Anthropology | Paleopathology
B602 | 27039 | Cook


Instructor Authorization is required.

This course deals with the identification and description of disease
in ancient populations.  Analysis of human skeletal remains is
stressed, but we will also discuss comparative pathology,
paleodemography, mummified tissues, and analysis of visual and textual
representations of disease.  B200, B301, and permission are required
for undergraduates registered in this course.

REQUIREMENTS:

1.  Each student will prepare a seminar presentation on a topic in
paleopathology, with demonstration of specimens and techniques where
this is appropriate, and a bibliography for distribution to class
members.  I will provide you with models for your presentation during
the first three meetings.  You should meet with me during the first
week of class to choose a topic and discuss how to go about finding
resources.

2.  There are weekly written lab exercises weeks 2 through 12.   These
stress practice in describing lesions and mastery of technical
vocabulary. Please post your lab exercises on the bulletin board. Read
your colleagues' essays and discuss writing issues among yourselves to
build your skills.

3.  Everyone is expected to participate in discussion of assigned
readings. Prepare for class each week by developing a question or
comment to contribute to the seminar.   Expect two article-length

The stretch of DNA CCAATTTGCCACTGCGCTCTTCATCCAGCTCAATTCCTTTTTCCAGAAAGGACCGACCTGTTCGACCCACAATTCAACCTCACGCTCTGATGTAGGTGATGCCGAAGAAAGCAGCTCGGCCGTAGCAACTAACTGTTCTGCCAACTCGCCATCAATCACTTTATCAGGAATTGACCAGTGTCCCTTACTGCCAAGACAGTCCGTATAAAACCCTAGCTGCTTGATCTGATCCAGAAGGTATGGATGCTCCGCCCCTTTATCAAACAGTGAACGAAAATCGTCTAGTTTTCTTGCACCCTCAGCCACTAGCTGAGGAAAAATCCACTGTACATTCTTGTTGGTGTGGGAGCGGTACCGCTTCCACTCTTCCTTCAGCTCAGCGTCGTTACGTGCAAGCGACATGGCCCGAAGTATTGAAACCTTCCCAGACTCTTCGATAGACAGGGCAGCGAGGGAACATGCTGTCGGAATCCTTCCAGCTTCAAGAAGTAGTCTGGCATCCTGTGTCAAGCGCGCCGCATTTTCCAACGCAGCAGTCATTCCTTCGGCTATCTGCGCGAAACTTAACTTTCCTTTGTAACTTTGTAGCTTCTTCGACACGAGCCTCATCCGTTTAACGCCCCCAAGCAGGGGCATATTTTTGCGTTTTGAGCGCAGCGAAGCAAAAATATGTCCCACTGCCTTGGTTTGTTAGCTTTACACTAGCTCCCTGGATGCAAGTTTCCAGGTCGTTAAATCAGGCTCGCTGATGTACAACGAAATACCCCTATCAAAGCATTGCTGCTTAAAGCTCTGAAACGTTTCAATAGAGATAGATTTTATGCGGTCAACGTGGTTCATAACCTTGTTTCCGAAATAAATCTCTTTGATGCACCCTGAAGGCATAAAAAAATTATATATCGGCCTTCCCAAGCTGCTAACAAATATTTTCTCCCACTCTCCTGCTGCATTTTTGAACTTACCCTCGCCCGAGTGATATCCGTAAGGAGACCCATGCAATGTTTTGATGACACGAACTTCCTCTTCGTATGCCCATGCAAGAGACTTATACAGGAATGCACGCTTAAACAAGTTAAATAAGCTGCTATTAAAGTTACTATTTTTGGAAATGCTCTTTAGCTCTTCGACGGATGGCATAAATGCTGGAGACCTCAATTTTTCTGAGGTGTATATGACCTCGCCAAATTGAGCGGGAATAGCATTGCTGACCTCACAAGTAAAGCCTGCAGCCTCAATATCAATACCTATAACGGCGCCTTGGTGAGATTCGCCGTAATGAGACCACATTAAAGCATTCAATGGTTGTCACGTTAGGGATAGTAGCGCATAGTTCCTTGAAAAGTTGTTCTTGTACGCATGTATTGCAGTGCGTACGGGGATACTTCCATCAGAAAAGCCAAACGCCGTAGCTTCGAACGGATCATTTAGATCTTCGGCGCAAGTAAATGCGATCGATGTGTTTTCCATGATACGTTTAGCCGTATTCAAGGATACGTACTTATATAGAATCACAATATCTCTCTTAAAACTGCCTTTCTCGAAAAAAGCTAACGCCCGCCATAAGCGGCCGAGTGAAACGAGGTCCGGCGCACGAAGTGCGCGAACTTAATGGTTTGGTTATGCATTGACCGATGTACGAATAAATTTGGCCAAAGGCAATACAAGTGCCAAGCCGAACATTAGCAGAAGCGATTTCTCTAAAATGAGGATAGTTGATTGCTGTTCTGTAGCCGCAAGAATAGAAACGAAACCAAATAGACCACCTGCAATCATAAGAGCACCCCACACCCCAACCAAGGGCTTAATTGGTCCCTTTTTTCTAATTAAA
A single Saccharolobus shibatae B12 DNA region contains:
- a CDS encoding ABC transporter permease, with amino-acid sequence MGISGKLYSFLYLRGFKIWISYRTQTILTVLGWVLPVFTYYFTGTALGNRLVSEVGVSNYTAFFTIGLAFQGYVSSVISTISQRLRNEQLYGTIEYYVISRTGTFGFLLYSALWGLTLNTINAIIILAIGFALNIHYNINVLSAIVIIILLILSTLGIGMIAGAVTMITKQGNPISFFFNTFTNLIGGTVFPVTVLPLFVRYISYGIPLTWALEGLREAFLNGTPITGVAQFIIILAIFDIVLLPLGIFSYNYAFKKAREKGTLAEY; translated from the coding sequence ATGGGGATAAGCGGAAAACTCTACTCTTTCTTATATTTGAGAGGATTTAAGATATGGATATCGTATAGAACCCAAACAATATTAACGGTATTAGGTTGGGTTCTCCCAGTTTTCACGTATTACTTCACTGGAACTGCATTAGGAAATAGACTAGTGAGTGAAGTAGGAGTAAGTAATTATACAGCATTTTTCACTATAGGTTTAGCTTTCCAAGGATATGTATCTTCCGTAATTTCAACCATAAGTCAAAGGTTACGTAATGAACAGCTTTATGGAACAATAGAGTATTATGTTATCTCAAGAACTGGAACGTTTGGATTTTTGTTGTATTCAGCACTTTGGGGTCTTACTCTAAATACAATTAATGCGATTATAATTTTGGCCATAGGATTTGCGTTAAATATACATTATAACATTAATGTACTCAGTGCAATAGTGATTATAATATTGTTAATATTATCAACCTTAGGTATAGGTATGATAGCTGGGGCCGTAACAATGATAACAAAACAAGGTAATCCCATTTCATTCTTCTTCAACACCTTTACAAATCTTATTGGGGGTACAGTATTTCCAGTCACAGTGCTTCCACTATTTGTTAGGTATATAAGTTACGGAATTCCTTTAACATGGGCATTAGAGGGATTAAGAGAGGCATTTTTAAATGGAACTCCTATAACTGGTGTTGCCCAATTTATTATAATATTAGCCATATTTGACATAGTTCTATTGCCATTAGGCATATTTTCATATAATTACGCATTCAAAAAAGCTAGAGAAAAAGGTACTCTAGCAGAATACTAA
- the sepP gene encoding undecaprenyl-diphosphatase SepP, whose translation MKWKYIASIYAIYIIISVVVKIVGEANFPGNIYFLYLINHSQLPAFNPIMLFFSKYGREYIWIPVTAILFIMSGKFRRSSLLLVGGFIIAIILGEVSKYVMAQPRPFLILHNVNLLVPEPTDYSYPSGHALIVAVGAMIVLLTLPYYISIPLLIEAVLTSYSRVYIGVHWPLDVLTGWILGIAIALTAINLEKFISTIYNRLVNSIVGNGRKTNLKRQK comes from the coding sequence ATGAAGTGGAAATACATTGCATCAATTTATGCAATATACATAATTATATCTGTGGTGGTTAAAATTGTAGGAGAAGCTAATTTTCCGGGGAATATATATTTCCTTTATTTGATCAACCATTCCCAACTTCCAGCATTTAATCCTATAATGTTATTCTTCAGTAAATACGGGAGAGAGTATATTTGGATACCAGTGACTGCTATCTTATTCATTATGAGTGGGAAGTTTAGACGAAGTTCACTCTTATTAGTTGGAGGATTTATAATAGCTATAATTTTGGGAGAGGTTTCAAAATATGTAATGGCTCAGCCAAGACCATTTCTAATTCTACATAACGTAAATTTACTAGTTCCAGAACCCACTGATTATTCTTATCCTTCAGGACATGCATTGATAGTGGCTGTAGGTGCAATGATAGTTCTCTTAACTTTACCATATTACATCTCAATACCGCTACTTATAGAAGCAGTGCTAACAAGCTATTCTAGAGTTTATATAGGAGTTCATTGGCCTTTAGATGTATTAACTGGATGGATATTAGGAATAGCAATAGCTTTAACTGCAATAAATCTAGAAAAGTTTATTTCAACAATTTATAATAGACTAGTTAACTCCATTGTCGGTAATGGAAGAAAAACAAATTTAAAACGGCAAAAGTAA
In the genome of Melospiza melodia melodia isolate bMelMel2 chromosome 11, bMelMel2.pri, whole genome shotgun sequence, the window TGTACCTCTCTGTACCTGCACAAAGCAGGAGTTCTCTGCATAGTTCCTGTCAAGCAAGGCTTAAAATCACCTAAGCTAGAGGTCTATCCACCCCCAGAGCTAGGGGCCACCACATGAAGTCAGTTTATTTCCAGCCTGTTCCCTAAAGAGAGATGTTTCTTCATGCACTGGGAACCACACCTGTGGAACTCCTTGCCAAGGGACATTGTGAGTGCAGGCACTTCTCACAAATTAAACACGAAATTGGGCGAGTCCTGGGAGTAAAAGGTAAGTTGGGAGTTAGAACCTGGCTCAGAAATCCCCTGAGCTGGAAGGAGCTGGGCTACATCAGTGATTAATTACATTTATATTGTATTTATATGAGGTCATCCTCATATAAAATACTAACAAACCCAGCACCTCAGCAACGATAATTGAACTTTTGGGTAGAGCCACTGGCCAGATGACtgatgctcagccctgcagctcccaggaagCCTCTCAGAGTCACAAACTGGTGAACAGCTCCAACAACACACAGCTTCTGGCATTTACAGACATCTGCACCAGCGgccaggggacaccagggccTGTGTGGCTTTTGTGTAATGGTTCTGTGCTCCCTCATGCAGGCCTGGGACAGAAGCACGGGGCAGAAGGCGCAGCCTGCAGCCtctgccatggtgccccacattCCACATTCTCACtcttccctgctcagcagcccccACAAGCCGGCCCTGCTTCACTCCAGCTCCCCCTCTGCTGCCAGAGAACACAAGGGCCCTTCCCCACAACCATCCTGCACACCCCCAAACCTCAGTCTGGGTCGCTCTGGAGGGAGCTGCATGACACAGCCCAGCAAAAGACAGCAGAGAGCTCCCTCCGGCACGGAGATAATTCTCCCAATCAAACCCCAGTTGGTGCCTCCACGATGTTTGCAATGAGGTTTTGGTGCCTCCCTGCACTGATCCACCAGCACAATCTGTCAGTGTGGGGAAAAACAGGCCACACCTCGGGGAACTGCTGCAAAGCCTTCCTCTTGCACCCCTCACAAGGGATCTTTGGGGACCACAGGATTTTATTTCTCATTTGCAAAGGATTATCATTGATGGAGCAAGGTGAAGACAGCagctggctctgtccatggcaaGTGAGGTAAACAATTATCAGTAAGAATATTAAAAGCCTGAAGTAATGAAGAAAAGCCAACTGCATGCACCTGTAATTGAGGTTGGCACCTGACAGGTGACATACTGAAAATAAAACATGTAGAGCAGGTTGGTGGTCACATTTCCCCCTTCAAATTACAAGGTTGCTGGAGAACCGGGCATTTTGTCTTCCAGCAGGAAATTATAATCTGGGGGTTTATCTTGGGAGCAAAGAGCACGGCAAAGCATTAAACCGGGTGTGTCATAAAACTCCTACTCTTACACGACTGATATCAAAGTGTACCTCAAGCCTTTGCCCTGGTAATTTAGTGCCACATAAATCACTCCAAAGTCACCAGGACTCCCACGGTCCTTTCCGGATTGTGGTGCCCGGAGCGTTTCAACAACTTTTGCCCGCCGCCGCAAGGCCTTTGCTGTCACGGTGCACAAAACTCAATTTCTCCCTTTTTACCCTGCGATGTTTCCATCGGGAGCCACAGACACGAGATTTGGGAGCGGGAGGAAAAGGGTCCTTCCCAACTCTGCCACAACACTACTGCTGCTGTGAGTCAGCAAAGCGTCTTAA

readings each week.  You should read the related sections of
Aufderheide and Rodriguez each week as well.  Use this text as a
reference book as you read the assigned readings.

4.  The focus of the course is a guided research project.  This is due
in oral summary and written form at our last meeting.  The written
version should conform to an appropriate journal style, for example
AJPA or IJOA.   You  will spend the second half of the course on your
research project.  It may or may not relate to your seminar presentation.

Many of the research projects from previous semesters have resulted in
publications on meetings presentations.  We will plan research
projects with this goal in mind.  Both case studies and surveys of a
category of pathological change in one or more ancient groups are
appropriate.

TEXTS:

Aufderheide and Rodriguez: Encyclopedia of Human Paleopathology
Ortner: Identification of Pathological Conditions in Human Skeletal
Remains